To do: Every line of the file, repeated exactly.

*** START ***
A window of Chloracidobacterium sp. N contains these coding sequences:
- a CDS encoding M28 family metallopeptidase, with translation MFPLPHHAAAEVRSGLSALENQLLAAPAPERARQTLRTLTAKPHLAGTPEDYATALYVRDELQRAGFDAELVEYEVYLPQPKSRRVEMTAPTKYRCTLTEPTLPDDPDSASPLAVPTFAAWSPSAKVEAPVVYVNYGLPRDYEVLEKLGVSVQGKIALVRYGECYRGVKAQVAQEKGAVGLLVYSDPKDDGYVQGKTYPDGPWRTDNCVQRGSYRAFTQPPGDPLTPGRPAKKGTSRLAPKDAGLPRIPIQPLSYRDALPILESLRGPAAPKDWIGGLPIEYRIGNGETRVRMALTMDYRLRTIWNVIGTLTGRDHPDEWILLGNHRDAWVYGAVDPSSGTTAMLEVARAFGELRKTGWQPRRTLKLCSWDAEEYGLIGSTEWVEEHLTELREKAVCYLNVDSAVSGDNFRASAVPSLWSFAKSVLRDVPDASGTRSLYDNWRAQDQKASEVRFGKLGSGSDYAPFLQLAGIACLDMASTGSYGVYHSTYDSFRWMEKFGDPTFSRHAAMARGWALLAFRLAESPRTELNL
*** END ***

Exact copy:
A window of Chloracidobacterium sp. N contains these coding sequences:
- a CDS encoding M28 family metallopeptidase, with translation MFPLPHHAAAEVRSGLSALENQLLAAPAPERARQTLRTLTAKPHLAGTPEDYATALYVRDELQRAGFDAELVEYEVYLPQPKSRRVEMTAPTKYRCTLTEPTLPDDPDSASPLAVPTFAAWSPSAKVEAPVVYVNYGLPRDYEVLEKLGVSVQGKIALVRYGECYRGVKAQVAQEKGAVGLLVYSDPKDDGYVQGKTYPDGPWRTDNCVQRGSYRAFTQPPGDPLTPGRPAKKGTSRLAPKDAGLPRIPIQPLSYRDALPILESLRGPAAPKDWIGGLPIEYRIGNGETRVRMALTMDYRLRTIWNVIGTLTGRDHPDEWILLGNHRDAWVYGAVDPSSGTTAMLEVARAFGELRKTGWQPRRTLKLCSWDAEEYGLIGSTEWVEEHLTELREKAVCYLNVDSAVSGDNFRASAVPSLWSFAKSVLRDVPDASGTRSLYDNWRAQDQKASEVRFGKLGSGSDYAPFLQLAGIACLDMASTGSYGVYHSTYDSFRWMEKFGDPTFSRHAAMARGWALLAFRLAESPRTELNL